Managing Your Money 

Are index trackers unsound?

James Norrington

James Norrington
Are index trackers unsound?

I am always a little suspicious of the advice to buy index trackers, the FTSE 100 in particular. Here we have an index based on the 100 companies with the highest capitalisation. One would never structure a portfolio in such an unbalanced manner.

Secondly an index that has its failures relegated and replaced by promoting the best-performing shares from the second division, must of necessity record an unreal outperformance, which is misleading, particularly as the index has, apart from oscillations, gained nothing in the past 20 years. There should be an index that is more representative of the proportions of a normal portfolio. Perhaps the top 350 shares equally weighted?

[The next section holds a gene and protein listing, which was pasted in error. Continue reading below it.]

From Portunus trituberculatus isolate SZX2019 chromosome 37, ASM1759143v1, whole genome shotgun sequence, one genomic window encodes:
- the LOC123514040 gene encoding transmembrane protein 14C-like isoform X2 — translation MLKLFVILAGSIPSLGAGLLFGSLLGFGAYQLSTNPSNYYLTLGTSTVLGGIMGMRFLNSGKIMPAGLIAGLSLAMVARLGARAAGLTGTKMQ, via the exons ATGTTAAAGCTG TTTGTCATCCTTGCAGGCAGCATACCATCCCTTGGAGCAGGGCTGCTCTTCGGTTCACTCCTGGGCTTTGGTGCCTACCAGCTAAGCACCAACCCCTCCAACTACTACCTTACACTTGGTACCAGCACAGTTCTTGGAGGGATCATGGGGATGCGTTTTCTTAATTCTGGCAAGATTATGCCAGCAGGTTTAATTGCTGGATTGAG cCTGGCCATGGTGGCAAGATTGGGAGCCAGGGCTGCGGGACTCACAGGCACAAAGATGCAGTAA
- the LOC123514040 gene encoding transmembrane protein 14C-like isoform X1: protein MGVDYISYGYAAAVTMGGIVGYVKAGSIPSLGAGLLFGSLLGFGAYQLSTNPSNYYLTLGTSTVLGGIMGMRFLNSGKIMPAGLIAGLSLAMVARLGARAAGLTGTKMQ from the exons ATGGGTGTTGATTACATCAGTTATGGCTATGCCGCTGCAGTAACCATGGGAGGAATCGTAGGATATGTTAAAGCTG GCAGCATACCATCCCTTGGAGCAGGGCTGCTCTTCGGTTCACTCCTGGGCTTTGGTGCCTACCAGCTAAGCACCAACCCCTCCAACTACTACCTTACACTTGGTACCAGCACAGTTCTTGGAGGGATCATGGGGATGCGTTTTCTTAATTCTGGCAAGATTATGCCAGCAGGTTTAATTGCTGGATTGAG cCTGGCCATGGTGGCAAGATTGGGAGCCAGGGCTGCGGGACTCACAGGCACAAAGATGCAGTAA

I use a homemade index that started at 50000 and each week I add the number of shares that rise and subtract the number of shares that fall. It has shown a decline over 10 years of 40 per cent, but as it includes Alternative Investment Market (Aim) shares, many of which are transient, this is to be expected. However it is useful to use it to confirm the direction of the popular indices. Many times it has fallen when the main indices are rising, which to me means that the probability of successful stockpicking during these apparent bullish periods is not good.

I conclude that basing one’s decisions on the movement in value of a few very large companies is unsound.

Julian Wade

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